The CrPC has also not yet defined the word “accused”. This omission seems to be deliberate, because it permits widespread application of the Act. The British omitted the term to perpetuate their ruthless rule, quell any insurgency and terrify innocent people. To that end, sections 54 & 55 extend the police powers over persons who are still to be declared as accused, by permitting arrest without warrant.
Section 54 reads (and continued below):
Any police officer may without a warrant or order arrest any person;
Firstly who has been concerned in any cognizable offence or against whom a reasonable complaint has been made or credible information has been received or a reasonable suspicion exists of his having been so concerned.
Under this sub clause, two types of persons can be arrested without a warrant: those concerned in any cognizable offence and those against whom a reasonable complaint, credible information, or reasonable suspicion exists. It is necessary for the legislature to define or restrict these terms, otherwise the police can detain and interrogate any person on a whim; as a consequence, innocent people are arrested for crimes such as robbery, theft, dacoity or homicide and released after they pay bribes.
Instead, what ought to occur is that power be given to the courts to investigate a complaint, information or suspicion and then issue a warrant for the arrest of the alleged perpetrator as adjudged in a summary proceeding. The problem is that this appears to be a lengthy process and the police would argue that many of the accused would escape in the interim. A simple procedure could solve this problem. If a person against whom such suspicion exists were to be immediately brought before the court or—if the court is out of session—before the magistrate on duty, they could be released on submission of bail bonds (not under section 497 but under a new section) pending further information. After further information was received, the person might be designated as accused and arrested. This procedure would save many from being fleeced by the police.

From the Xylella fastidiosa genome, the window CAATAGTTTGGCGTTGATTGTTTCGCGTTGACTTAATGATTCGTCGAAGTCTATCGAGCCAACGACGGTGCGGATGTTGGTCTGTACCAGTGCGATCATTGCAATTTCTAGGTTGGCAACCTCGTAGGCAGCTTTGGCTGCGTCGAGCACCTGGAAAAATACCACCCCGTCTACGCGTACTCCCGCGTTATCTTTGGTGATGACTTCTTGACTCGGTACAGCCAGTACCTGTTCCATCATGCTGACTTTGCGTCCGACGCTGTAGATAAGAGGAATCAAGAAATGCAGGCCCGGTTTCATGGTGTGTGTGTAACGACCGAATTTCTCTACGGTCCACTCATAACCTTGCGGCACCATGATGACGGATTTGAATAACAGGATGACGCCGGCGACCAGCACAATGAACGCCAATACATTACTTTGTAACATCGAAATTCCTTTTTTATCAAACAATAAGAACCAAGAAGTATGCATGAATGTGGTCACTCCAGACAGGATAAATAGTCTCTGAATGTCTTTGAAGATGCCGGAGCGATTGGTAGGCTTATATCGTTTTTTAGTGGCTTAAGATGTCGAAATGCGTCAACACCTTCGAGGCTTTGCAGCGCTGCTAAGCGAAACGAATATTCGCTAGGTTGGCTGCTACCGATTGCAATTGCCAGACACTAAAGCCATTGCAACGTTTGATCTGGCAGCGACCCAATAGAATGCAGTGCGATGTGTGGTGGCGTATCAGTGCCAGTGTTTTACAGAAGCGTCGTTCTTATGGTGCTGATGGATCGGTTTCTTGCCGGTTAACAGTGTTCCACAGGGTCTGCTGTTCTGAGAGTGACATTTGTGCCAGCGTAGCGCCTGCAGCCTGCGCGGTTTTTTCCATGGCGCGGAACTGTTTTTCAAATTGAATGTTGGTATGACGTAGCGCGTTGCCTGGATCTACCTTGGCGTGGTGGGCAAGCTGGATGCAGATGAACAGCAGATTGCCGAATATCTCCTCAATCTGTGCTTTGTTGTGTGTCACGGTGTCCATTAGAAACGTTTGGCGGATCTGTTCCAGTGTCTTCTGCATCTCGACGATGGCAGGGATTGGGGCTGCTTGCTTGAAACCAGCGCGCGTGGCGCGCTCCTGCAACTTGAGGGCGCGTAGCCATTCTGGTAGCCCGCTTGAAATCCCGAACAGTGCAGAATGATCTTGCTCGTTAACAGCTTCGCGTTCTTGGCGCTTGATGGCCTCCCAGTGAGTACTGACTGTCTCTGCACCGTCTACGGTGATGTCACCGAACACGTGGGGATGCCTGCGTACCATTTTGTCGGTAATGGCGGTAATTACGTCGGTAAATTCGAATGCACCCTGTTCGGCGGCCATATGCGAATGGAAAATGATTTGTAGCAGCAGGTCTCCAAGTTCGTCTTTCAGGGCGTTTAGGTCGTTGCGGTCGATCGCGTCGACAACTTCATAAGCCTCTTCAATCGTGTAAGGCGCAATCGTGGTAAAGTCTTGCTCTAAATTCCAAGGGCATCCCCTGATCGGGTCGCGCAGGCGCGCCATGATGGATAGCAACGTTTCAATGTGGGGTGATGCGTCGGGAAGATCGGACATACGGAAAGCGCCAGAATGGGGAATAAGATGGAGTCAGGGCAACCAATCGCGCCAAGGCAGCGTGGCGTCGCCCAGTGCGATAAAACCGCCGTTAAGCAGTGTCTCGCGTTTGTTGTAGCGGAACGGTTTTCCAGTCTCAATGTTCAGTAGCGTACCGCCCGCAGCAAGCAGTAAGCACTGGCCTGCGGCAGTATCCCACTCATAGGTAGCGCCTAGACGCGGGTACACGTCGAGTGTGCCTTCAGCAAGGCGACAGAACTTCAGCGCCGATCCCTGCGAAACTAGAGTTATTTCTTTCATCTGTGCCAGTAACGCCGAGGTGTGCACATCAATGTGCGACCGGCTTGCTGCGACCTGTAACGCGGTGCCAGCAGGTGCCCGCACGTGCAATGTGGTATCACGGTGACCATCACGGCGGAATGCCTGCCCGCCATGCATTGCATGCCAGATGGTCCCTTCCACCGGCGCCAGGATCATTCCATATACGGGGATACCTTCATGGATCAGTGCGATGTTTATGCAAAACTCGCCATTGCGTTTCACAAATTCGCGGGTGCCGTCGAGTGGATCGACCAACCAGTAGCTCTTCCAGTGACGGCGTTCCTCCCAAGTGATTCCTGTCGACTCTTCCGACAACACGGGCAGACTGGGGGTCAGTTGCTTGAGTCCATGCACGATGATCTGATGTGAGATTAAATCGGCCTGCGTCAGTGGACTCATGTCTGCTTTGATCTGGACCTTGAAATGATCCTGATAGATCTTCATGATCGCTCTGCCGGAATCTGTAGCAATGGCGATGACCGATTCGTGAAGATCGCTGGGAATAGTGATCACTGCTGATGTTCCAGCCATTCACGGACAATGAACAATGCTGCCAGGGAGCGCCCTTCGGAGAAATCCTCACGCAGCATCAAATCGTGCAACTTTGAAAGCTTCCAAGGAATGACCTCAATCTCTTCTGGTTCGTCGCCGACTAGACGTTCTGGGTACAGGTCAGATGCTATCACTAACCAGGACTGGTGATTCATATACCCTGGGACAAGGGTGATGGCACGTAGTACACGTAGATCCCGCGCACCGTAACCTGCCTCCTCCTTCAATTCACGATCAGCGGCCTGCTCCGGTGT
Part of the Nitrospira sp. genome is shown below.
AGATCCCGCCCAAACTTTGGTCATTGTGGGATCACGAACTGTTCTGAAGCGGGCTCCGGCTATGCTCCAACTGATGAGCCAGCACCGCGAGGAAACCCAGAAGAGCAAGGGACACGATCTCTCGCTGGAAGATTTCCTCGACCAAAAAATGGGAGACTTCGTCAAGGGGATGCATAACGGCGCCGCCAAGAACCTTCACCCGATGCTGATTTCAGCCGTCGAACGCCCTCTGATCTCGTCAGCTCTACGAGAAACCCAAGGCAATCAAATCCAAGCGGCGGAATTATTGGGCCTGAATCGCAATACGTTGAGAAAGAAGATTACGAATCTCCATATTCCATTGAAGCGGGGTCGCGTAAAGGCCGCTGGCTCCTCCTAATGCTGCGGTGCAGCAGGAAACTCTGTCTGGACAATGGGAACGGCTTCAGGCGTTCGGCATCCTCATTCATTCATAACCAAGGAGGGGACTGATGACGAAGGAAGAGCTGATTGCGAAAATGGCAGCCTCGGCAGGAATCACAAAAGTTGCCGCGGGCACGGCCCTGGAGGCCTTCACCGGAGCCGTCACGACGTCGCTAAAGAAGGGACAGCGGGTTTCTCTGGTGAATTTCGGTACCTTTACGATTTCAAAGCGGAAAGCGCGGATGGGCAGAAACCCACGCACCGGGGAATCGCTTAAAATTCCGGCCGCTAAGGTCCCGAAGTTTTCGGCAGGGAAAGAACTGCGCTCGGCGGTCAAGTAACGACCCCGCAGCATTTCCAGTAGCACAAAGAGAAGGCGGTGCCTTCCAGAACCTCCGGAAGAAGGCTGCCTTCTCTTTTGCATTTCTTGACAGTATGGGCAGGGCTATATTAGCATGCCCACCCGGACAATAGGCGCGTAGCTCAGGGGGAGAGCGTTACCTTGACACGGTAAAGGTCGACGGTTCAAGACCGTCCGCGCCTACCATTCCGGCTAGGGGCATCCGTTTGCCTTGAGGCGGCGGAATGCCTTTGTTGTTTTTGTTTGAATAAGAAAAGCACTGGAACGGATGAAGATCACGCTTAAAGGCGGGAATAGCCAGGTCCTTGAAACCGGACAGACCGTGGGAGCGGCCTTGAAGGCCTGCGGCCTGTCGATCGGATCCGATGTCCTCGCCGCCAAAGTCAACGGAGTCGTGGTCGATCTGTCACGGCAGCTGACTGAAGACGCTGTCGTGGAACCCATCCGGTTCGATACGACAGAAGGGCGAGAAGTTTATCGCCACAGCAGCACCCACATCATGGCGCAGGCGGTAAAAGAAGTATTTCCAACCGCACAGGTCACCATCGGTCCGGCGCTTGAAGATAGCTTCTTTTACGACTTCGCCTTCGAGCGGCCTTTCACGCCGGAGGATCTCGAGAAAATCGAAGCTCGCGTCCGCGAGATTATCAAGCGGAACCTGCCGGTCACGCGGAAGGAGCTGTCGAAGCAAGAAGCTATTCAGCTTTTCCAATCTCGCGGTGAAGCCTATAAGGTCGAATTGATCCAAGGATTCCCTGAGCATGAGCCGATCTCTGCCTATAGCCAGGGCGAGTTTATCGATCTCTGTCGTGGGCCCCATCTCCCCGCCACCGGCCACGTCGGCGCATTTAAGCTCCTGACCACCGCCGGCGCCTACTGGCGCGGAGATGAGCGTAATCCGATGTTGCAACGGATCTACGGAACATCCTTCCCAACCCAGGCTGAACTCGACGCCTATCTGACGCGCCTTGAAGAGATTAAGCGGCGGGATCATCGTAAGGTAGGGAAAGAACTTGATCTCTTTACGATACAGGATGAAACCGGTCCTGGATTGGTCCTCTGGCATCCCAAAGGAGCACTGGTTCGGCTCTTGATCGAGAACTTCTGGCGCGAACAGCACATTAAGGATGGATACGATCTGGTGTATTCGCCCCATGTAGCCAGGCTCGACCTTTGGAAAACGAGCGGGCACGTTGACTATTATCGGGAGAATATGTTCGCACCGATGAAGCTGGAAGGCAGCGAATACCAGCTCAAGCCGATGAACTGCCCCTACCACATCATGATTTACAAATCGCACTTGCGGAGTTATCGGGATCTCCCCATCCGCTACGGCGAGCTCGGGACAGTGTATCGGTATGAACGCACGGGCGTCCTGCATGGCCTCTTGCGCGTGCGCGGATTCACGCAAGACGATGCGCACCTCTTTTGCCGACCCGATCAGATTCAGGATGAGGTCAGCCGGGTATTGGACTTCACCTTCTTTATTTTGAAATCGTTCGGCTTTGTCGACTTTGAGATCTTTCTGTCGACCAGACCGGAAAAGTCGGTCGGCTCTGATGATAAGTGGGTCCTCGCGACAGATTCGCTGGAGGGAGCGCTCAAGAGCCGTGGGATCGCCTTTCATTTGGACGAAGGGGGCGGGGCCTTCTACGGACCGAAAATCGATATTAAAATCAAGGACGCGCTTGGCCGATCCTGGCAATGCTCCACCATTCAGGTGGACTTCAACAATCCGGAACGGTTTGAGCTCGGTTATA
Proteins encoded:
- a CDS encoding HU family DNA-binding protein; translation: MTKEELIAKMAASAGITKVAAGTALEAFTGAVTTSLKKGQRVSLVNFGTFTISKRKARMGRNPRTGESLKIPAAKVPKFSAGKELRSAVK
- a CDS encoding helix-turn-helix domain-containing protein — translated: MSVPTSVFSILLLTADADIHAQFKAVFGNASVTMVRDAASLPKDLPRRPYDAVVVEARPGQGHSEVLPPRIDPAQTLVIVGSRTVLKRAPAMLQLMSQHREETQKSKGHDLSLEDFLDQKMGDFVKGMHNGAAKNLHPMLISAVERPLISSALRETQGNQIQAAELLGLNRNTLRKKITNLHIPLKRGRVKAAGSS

• Secondly; in possession without any lawful excuse any implement of house- breaking.
For the second sub clause too the aforementioned procedure could be adopted and the person tried in summary proceedings, which should end only in the confiscation of the housebreaking instrument in favour of the state. Mere possession of an instrument of some kind should not amount to an offence if no unlawful act or attempt has been committed. There is no special law relating to housebreaking instruments like the Arms Ordinance, under which the possessor of a weapon can be tried.
• Thirdly; who has been declared as a proclaimed offender under this code or by the provincial government.
Under the third sub clause the provincial government has been given the power to declare a person a proclaimed offender. I am at a loss to say as to how and under what authority the provincial government can exercise the right of a court when there are ordinary and special courts to deal with the law of the land. Whenever there is a law there is a court to deal with it and without any corresponding penal provisions how can the provincial government exercise this right? Any illegal order stands nowhere in the eyes of law and any arrest made by the police under such a provision would be illegal. That is why this portion requires deletion and replacement with suitable words like, “Any person who has been proclaimed as an offender under this code [CrPC] or by any other court established under any other law.”